One facet of Christian liberalism is the overarching priority of inclusiveness for the achievement of ideological diversity. It is held as a moral imperative the simple phrase: “The more the merrier.” However, there is a serious and profound danger in the pursuit of such diversity. Inclusion opens avenues for the legitimization of ideas that are counter to the foundational ideas on which the Christian religion is built.
In reformed traditions, creeds and confessions record attempts to clarify and organize the core beliefs on which the church stands and functions in the world. In these creeds, there is held the belief that Jesus is the Christ, the Holy Son of God. Inclusiveness would allow within the church ideas that would hold Jesus as merely a wise teacher or a political martyr. Deeper still, Christianity assumes the existence of a transcendent God who governs the affairs of the material universe. Inclusiveness would give equal credence to the belief that God is in a place of disconnect, such as Deism, or that there is no God at all, Atheism.
It might be argued, and rightly so, that belief unchallenged is belief unsound. Even the writers of Holy Scripture record that the testing of faith develops the strength of perseverance (cf. James 1:3). Ideological diversity within the church, however, has the effect not of strengthening the certainty of belief, but rather weakening of that certainty. There is a difference between mere belief and committed belief. A person may have a belief, but there is always the possibility that such a belief can be changed through argument or persuasion. Committed belief, on the other hand, is a belief that refuses change, even if evidence to the contrary is presented. This is dogma, something Christian liberalism openly resists. Inclusion of counter ideas with the assumption of equality for the sake of diversity moves the Christian from committed belief into mere belief, where the only certainty is uncertainty itself. The Christian stops being a person of faith, committed belief, and becomes a person of secular skepticism with religious trappings.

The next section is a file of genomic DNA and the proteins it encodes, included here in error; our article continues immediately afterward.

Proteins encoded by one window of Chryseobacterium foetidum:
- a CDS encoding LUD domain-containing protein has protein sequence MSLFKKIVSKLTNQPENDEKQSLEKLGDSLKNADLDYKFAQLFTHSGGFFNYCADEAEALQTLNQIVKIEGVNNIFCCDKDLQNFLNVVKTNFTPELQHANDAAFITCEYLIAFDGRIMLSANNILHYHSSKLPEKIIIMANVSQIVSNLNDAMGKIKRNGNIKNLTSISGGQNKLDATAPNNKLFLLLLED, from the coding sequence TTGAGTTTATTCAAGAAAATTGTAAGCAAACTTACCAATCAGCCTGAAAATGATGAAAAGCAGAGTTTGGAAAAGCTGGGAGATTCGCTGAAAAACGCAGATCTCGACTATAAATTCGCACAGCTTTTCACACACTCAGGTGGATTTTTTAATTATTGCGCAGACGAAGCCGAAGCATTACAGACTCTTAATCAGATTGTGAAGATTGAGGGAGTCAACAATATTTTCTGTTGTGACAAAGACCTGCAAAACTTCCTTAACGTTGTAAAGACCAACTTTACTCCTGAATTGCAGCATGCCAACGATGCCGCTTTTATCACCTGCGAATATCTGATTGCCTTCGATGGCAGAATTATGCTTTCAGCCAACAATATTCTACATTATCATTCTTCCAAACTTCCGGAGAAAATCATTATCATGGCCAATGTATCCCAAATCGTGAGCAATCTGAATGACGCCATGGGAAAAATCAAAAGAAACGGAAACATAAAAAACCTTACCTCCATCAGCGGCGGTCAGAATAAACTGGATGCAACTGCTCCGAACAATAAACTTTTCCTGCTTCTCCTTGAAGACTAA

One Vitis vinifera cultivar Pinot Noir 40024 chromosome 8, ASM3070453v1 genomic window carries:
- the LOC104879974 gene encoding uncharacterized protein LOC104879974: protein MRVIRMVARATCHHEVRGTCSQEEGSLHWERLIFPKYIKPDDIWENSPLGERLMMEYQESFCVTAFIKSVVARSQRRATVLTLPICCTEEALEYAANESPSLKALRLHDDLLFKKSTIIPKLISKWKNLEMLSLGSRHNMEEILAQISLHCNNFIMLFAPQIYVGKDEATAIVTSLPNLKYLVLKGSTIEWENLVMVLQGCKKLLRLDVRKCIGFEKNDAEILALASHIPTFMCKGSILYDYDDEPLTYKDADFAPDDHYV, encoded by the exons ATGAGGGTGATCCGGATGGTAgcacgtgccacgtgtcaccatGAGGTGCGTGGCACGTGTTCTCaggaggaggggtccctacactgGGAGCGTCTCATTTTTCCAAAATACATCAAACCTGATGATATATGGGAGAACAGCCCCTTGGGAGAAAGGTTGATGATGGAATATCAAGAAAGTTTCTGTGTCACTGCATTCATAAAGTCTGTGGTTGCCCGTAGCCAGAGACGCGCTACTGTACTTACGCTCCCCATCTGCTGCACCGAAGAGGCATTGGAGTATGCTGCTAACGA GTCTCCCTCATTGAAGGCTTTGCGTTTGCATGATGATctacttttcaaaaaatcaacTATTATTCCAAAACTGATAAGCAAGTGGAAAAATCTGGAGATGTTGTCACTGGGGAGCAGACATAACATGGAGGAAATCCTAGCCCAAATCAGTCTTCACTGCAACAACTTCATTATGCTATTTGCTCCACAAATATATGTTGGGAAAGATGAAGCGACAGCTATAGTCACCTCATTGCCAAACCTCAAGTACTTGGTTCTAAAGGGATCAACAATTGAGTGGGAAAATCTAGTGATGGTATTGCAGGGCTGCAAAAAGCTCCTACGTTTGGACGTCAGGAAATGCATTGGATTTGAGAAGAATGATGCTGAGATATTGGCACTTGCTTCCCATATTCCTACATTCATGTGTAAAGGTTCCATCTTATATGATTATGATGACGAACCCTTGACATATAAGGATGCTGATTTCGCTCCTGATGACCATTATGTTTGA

In other words, the overarching expectation is not that the Christian holds that Jesus is the Christ, but that the Christian holds that Jesus might not be the Christ. This simple difference is the dividing line between what we might call “conservative theology” and “liberal theology.” So important is this distinction that the derogatory label of “fundamentalism” is oft used to describe committed belief that simply will not be shaken in the face of secular skepticism.
The open-ended exploration of ideas serve to weaken the faith of Christians for the sake of diversity and inclusiveness. Doubting hearts and minds cannot be propped up by simply replacing committed belief with blind optimism in human achievement. The Christianity identity is predicated on committed belief in those ideas that have been the foundation of the Christian faith for centuries. Exposing the purposeful uncertainty in liberalism and working to expunge its presence from within the church will give the church a much stronger stance in an emerging secular world.